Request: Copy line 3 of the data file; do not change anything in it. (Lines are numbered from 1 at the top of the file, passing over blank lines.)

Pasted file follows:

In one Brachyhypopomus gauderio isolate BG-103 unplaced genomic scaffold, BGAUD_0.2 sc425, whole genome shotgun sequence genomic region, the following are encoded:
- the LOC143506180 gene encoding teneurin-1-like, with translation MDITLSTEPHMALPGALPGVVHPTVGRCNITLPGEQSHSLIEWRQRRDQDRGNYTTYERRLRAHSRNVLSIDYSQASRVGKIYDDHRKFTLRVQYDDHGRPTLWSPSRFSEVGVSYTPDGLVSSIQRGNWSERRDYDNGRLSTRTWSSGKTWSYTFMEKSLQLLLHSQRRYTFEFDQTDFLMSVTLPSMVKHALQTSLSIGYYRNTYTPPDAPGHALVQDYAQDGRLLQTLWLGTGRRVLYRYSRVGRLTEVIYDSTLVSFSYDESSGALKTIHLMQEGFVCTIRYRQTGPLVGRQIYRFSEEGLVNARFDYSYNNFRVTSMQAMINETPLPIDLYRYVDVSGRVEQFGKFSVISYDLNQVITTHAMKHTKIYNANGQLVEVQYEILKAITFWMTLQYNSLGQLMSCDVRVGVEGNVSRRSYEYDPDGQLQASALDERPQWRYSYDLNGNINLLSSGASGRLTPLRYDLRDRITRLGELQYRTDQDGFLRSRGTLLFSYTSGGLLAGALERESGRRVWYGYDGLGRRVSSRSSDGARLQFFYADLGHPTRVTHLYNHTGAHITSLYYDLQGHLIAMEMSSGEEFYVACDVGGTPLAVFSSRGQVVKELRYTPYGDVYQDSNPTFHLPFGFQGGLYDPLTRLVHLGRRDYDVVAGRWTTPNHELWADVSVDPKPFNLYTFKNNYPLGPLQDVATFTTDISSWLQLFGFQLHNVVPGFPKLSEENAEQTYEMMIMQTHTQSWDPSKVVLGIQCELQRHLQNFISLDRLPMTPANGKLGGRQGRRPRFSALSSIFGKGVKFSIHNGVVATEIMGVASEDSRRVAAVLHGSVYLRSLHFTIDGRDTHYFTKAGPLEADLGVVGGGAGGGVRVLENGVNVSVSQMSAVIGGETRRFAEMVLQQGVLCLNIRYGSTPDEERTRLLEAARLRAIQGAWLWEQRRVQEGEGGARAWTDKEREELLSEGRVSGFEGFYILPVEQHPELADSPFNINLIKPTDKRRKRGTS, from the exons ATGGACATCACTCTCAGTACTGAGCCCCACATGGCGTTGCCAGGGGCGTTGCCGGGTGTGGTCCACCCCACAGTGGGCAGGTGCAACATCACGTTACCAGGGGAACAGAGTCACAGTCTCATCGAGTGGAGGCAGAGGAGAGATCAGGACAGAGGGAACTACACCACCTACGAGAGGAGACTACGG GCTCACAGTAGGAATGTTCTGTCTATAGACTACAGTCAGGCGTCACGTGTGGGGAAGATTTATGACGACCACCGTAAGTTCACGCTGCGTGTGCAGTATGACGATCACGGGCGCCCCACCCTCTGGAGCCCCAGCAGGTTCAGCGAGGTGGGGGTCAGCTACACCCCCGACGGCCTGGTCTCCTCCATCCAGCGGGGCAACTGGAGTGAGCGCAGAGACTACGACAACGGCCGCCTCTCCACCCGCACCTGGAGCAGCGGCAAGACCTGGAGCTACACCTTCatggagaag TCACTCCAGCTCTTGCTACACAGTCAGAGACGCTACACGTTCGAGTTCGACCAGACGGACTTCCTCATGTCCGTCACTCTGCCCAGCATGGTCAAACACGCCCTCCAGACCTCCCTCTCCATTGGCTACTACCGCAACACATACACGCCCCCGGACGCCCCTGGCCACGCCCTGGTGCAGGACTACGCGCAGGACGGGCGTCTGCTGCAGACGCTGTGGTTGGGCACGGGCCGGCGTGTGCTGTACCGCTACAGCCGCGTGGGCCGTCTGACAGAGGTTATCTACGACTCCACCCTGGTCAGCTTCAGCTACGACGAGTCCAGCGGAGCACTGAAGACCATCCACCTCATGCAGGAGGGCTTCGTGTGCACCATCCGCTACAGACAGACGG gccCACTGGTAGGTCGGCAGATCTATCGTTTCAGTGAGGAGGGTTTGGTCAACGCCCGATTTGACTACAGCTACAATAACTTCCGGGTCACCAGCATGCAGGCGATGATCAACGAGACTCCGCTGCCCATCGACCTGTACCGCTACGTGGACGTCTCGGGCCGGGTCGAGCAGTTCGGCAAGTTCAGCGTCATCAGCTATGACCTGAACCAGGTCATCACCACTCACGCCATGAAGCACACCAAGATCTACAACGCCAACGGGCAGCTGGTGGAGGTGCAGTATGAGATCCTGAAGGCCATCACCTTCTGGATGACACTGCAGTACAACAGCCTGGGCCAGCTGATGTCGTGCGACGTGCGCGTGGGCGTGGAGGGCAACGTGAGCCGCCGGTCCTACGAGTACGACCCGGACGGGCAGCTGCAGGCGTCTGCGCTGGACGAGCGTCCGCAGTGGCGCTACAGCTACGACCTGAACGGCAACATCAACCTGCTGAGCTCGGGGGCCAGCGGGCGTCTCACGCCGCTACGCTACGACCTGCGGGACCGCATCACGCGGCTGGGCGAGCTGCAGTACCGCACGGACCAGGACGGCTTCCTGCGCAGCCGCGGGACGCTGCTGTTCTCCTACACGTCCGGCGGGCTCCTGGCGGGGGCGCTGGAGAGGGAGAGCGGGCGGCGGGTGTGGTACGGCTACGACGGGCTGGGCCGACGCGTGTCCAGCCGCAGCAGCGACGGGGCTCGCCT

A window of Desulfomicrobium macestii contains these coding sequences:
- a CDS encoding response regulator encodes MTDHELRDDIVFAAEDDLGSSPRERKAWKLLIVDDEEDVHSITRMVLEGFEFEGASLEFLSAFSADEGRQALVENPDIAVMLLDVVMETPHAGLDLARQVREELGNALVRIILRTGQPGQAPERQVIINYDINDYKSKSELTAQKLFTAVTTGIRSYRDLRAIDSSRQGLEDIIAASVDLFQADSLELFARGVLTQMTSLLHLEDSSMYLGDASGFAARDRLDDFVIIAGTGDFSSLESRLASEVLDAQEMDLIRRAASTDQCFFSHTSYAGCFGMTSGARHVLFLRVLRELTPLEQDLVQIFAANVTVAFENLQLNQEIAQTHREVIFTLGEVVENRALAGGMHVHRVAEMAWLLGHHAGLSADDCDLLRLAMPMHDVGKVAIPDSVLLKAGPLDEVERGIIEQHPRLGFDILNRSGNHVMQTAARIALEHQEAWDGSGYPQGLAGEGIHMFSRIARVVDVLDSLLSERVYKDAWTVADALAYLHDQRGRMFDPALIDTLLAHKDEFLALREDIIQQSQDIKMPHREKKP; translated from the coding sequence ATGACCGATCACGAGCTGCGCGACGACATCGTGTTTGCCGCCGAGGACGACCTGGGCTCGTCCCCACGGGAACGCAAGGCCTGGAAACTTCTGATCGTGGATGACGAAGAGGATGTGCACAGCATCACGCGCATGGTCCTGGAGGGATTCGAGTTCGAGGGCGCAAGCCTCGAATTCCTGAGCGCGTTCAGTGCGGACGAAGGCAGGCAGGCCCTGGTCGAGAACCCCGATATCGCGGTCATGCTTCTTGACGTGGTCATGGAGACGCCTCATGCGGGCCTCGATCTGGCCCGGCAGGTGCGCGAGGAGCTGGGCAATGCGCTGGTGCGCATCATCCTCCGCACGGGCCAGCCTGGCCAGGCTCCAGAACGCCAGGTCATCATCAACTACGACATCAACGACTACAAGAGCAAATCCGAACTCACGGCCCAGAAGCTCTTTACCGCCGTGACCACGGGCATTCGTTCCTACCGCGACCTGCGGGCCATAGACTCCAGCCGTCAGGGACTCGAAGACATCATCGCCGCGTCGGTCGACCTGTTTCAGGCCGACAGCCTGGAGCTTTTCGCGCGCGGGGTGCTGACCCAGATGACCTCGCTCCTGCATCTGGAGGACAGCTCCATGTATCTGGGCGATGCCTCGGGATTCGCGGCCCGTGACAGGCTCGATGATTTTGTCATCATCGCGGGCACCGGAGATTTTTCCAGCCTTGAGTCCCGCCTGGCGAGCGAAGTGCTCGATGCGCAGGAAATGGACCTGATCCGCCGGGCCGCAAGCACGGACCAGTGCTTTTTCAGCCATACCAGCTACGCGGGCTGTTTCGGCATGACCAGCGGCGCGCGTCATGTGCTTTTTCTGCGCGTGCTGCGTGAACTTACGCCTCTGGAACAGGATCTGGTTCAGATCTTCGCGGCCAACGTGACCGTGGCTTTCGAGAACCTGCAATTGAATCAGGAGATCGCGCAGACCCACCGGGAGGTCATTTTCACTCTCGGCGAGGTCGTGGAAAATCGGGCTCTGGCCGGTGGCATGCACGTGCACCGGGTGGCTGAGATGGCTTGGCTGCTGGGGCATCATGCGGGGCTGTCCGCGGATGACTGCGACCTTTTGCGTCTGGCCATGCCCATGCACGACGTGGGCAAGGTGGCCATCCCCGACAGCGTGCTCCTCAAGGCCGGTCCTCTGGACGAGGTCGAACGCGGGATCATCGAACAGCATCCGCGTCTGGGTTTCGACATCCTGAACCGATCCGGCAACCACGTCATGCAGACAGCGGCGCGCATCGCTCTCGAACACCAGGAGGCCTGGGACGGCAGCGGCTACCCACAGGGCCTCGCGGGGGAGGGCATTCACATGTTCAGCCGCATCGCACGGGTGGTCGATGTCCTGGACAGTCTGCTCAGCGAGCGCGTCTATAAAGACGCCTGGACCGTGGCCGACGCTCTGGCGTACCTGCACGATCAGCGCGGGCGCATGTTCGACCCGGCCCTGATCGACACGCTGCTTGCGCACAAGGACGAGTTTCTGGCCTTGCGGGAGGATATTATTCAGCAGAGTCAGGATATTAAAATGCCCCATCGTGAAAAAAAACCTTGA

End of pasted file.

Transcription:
A window of Desulfomicrobium macestii contains these coding sequences: